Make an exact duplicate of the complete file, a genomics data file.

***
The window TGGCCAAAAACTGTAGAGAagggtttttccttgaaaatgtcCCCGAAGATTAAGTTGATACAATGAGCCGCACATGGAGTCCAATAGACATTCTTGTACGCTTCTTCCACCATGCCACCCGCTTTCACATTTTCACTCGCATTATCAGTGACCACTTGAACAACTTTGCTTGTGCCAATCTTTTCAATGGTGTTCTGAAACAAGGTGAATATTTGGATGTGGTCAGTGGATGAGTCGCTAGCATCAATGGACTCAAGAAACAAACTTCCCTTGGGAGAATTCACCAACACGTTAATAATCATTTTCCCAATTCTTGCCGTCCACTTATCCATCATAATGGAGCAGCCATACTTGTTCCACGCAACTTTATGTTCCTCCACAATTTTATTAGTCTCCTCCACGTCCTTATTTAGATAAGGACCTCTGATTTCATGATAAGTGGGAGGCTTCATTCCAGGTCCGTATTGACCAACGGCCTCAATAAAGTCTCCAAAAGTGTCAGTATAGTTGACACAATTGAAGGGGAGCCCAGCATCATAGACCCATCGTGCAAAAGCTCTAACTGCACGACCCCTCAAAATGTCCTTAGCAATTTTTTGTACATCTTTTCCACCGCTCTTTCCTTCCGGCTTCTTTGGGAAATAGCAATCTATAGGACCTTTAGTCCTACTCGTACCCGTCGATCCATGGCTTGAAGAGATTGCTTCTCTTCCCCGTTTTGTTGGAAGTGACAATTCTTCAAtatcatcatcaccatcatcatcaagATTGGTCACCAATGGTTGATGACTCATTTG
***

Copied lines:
The window TGGCCAAAAACTGTAGAGAagggtttttccttgaaaatgtcCCCGAAGATTAAGTTGATACAATGAGCCGCACATGGAGTCCAATAGACATTCTTGTACGCTTCTTCCACCATGCCACCCGCTTTCACATTTTCACTCGCATTATCAGTGACCACTTGAACAACTTTGCTTGTGCCAATCTTTTCAATGGTGTTCTGAAACAAGGTGAATATTTGGATGTGGTCAGTGGATGAGTCGCTAGCATCAATGGACTCAAGAAACAAACTTCCCTTGGGAGAATTCACCAACACGTTAATAATCATTTTCCCAATTCTTGCCGTCCACTTATCCATCATAATGGAGCAGCCATACTTGTTCCACGCAACTTTATGTTCCTCCACAATTTTATTAGTCTCCTCCACGTCCTTATTTAGATAAGGACCTCTGATTTCATGATAAGTGGGAGGCTTCATTCCAGGTCCGTATTGACCAACGGCCTCAATAAAGTCTCCAAAAGTGTCAGTATAGTTGACACAATTGAAGGGGAGCCCAGCATCATAGACCCATCGTGCAAAAGCTCTAACTGCACGACCCCTCAAAATGTCCTTAGCAATTTTTTGTACATCTTTTCCACCGCTCTTTCCTTCCGGCTTCTTTGGGAAATAGCAATCTATAGGACCTTTAGTCCTACTCGTACCCGTCGATCCATGGCTTGAAGAGATTGCTTCTCTTCCCCGTTTTGTTGGAAGTGACAATTCTTCAAtatcatcatcaccatcatcatcaagATTGGTCACCAATGGTTGATGACTCATTTG